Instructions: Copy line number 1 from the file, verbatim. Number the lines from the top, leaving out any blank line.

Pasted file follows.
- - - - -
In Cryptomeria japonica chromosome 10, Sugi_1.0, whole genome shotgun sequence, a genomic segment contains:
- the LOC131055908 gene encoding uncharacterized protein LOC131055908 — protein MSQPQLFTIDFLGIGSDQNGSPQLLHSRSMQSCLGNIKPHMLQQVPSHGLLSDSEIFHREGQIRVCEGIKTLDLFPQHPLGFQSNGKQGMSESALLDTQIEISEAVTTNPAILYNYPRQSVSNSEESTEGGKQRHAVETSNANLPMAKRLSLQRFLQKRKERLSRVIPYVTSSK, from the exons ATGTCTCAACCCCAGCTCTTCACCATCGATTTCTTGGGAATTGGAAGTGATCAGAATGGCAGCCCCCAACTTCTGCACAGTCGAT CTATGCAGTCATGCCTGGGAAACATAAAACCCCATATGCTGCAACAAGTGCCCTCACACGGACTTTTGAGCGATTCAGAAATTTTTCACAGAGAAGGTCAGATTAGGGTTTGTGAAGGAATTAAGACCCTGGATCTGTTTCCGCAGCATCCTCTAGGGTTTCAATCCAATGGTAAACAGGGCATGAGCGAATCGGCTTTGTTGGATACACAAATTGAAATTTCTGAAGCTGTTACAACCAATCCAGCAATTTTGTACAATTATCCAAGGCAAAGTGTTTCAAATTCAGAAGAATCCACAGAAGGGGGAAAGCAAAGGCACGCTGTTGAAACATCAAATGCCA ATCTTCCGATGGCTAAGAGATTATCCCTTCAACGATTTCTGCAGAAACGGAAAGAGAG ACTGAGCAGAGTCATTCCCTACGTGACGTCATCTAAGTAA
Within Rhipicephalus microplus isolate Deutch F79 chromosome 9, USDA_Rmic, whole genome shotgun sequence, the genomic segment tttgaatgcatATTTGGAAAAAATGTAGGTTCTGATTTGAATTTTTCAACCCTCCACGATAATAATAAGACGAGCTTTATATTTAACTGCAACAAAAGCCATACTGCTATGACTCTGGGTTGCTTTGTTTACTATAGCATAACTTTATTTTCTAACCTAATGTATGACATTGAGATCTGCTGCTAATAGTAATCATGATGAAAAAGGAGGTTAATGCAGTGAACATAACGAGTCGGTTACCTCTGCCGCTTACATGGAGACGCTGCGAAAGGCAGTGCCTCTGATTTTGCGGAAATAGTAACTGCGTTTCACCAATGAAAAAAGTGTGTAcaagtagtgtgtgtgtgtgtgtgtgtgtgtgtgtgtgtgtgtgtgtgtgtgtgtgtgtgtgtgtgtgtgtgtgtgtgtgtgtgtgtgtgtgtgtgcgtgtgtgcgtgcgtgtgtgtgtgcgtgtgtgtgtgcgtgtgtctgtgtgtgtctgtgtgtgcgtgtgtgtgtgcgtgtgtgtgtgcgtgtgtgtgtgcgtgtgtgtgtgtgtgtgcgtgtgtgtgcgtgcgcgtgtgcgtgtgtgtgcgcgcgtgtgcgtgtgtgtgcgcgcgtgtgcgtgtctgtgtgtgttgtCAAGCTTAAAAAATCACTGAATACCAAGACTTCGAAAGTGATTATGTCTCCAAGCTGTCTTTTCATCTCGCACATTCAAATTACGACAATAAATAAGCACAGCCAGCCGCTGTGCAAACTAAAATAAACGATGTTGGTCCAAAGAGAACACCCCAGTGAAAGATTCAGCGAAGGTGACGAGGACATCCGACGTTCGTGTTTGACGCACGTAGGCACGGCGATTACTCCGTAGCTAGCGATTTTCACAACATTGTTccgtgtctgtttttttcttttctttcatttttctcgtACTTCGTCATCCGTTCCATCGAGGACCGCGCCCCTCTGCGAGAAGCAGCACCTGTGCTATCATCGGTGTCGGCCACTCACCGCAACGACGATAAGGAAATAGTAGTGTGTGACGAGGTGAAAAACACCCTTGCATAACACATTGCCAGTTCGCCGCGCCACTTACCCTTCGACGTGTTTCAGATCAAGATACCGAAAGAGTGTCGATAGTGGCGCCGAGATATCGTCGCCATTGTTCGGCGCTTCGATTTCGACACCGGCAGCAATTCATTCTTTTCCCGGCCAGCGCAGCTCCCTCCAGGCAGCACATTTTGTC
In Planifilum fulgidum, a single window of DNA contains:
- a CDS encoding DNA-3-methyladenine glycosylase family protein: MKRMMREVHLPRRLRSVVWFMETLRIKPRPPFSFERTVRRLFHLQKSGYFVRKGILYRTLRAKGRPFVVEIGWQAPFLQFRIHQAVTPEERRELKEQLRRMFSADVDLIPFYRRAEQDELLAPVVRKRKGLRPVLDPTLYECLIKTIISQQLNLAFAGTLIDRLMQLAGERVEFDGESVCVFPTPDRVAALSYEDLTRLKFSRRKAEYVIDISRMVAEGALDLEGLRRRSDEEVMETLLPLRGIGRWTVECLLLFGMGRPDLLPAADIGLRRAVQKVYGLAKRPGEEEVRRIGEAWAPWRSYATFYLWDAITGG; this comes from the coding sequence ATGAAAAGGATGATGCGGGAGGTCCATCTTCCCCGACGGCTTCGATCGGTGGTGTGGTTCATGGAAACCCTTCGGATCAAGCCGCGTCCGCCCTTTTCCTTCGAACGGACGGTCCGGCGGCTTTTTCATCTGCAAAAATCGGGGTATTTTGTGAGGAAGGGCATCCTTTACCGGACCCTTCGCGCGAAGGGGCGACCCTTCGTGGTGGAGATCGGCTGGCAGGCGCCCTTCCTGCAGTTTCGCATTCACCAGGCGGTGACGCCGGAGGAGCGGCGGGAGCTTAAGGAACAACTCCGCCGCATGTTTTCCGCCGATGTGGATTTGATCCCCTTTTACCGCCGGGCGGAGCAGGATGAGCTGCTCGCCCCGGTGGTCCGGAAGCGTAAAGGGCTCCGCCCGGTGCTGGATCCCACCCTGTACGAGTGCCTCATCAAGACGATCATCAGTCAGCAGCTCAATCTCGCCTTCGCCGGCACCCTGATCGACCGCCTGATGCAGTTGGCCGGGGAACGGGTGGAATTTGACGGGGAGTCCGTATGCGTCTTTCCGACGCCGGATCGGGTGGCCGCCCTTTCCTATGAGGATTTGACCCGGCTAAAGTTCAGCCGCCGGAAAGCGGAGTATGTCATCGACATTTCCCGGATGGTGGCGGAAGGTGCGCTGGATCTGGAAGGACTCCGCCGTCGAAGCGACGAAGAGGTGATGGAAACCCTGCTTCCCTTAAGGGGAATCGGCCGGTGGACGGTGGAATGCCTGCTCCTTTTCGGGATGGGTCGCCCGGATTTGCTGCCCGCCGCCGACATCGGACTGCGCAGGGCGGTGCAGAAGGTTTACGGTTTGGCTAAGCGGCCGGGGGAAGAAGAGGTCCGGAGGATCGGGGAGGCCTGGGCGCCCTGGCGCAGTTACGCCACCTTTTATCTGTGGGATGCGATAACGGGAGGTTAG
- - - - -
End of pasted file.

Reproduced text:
In Cryptomeria japonica chromosome 10, Sugi_1.0, whole genome shotgun sequence, a genomic segment contains: